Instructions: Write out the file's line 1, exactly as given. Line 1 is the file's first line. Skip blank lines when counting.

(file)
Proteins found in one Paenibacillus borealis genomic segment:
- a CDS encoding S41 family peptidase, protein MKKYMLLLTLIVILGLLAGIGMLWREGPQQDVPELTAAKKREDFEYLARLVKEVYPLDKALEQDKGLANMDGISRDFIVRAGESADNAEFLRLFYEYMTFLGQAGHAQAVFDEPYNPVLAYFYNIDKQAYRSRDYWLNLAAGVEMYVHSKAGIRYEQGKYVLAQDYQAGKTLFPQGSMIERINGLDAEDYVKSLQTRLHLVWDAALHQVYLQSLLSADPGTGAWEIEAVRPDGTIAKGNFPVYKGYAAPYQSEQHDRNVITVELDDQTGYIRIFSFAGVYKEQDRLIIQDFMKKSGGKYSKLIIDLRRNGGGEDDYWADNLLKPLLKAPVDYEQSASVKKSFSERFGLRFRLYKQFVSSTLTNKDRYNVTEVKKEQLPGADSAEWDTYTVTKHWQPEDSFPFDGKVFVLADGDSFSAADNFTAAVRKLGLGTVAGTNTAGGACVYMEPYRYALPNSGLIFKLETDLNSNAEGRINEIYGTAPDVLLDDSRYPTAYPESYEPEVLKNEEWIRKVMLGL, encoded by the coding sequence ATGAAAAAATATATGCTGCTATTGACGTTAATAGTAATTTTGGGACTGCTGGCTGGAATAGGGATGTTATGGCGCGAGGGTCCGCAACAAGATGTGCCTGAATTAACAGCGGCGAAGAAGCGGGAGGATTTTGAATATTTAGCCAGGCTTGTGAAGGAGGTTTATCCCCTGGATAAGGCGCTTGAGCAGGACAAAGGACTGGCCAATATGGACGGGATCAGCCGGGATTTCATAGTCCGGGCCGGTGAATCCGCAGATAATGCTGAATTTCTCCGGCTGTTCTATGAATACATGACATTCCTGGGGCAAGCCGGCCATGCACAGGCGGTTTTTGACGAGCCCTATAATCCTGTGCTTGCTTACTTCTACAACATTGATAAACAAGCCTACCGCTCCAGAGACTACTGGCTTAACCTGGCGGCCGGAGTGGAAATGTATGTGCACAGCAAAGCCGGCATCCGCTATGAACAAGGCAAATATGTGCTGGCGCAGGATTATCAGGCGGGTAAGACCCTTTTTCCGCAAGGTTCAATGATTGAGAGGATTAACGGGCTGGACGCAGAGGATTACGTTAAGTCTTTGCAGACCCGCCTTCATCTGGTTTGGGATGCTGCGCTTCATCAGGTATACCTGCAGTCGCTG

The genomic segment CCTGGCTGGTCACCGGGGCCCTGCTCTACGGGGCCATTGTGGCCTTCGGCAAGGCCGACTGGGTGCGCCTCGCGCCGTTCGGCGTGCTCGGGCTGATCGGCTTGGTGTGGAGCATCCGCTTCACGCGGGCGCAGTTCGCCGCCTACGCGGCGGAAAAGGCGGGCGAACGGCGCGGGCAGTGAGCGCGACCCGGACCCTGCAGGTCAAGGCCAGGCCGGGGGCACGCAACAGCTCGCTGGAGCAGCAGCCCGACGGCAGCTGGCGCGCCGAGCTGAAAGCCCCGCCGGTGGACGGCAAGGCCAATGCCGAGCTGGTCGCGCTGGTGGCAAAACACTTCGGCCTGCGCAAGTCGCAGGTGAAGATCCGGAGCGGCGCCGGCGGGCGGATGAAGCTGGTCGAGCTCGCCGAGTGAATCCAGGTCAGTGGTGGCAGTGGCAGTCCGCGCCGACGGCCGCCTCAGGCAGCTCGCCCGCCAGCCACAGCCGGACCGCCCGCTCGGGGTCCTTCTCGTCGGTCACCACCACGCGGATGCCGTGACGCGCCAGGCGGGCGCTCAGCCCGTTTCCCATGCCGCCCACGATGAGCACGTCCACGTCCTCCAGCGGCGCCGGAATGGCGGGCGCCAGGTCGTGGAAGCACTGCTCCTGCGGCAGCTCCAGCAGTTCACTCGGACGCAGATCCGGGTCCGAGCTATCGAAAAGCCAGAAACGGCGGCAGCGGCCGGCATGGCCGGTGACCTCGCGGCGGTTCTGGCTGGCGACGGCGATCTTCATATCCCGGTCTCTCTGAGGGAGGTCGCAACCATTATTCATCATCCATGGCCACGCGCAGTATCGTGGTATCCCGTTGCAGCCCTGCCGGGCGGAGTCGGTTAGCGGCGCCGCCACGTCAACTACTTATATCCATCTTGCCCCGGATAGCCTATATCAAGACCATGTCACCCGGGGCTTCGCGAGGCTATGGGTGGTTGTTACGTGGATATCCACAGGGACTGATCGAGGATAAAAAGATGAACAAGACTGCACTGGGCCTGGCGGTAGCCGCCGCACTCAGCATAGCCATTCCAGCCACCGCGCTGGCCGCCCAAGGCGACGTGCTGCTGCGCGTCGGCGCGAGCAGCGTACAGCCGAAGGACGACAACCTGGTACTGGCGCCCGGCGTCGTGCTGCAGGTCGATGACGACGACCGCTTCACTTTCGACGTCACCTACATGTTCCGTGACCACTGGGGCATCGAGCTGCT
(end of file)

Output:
Proteins found in one Paenibacillus borealis genomic segment: